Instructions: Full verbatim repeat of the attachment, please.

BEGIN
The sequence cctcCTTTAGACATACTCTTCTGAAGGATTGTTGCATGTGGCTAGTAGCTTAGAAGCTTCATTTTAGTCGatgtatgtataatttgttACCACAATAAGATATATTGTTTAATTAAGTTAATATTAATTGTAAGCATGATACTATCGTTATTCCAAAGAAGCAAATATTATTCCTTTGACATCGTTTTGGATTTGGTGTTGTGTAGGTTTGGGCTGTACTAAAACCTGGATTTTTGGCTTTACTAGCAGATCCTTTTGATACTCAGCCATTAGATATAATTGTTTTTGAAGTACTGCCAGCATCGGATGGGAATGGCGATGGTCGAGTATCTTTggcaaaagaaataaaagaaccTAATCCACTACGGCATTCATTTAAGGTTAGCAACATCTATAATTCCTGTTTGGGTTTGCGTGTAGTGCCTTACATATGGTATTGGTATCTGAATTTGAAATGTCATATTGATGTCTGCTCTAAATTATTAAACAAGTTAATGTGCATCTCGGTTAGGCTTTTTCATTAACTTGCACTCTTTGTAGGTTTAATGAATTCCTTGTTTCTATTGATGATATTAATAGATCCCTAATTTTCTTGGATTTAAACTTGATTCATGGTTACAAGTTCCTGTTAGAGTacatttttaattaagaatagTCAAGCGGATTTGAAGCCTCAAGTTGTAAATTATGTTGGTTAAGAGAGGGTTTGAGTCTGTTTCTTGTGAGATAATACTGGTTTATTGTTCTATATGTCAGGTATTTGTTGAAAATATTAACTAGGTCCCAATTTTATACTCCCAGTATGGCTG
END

The sequence cctcCTTTAGACATACTCTTCTGAAGGATTGTTGCATGTGGCTAGTAGCTTAGAAGCTTCATTTTAGTCGatgtatgtataatttgttACCACAATAAGATATATTGTTTAATTAAGTTAATATTAATTGTAAGCATGATACTATCGTTATTCCAAAGAAGCAAATATTATTCCTTTGACATCGTTTTGGATTTGGTGTTGTGTAGGTTTGGGCTGTACTAAAACCTGGATTTTTGGCTTTACTAGCAGATCCTTTTGATACTCAGCCATTAGATATAATTGTTTTTGAAGTACTGCCAGCATCGGATGGGAATGGCGATGGTCGAGTATCTTTggcaaaagaaataaaagaaccTAATCCACTACGGCATTCATTTAAGGTTAGCAACATCTATAATTCCTGTTTGGGTTTGCGTGTAGTGCCTTACATATGGTATTGGTATCTGAATTTGAAATGTCATATTGATGTCTGCTCTAAATTATTAAACAAGTTAATGTGCATCTCGGTTAGGCTTTTTCATTAACTTGCACTCTTTGTAGGTTTAATGAATTCCTTGTTTCTATTGATGATATTAATAGATCCCTAATTTTCTTGGATTTAAACTTGATTCATGGTTACAAGTTCCTGTTAGAGTacatttttaattaagaatagTCAAGCGGATTTGAAGCCTCAAGTTGTAAATTATGTTGGTTAAGAGAGGGTTTGAGTCTGTTTCTTGTGAGATAATACTGGTTTATTGTTCTATATGTCAGGTATTTGTTGAAAATATTAACTAGGTCCCAATTTTATACTCCCAGTATGGCTG